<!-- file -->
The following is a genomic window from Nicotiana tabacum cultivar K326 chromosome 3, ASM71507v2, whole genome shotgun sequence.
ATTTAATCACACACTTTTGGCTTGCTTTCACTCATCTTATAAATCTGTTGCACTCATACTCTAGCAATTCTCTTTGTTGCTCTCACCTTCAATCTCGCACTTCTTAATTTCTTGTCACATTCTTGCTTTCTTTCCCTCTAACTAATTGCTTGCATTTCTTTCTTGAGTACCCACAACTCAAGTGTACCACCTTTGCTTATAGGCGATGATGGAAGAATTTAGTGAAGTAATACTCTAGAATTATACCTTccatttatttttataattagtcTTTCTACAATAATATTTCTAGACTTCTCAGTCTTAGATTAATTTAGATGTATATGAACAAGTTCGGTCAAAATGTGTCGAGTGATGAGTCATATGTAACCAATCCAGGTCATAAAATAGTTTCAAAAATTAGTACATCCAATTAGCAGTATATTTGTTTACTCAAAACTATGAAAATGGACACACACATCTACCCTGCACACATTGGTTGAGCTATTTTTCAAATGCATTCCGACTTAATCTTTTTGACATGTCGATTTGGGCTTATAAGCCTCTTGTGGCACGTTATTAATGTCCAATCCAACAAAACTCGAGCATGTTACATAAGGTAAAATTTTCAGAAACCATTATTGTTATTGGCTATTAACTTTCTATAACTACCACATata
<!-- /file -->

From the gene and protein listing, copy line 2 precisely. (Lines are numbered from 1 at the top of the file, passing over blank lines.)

ATTTAATCACACACTTTTGGCTTGCTTTCACTCATCTTATAAATCTGTTGCACTCATACTCTAGCAATTCTCTTTGTTGCTCTCACCTTCAATCTCGCACTTCTTAATTTCTTGTCACATTCTTGCTTTCTTTCCCTCTAACTAATTGCTTGCATTTCTTTCTTGAGTACCCACAACTCAAGTGTACCACCTTTGCTTATAGGCGATGATGGAAGAATTTAGTGAAGTAATACTCTAGAATTATACCTTccatttatttttataattagtcTTTCTACAATAATATTTCTAGACTTCTCAGTCTTAGATTAATTTAGATGTATATGAACAAGTTCGGTCAAAATGTGTCGAGTGATGAGTCATATGTAACCAATCCAGGTCATAAAATAGTTTCAAAAATTAGTACATCCAATTAGCAGTATATTTGTTTACTCAAAACTATGAAAATGGACACACACATCTACCCTGCACACATTGGTTGAGCTATTTTTCAAATGCATTCCGACTTAATCTTTTTGACATGTCGATTTGGGCTTATAAGCCTCTTGTGGCACGTTATTAATGTCCAATCCAACAAAACTCGAGCATGTTACATAAGGTAAAATTTTCAGAAACCATTATTGTTATTGGCTATTAACTTTCTATAACTACCACATata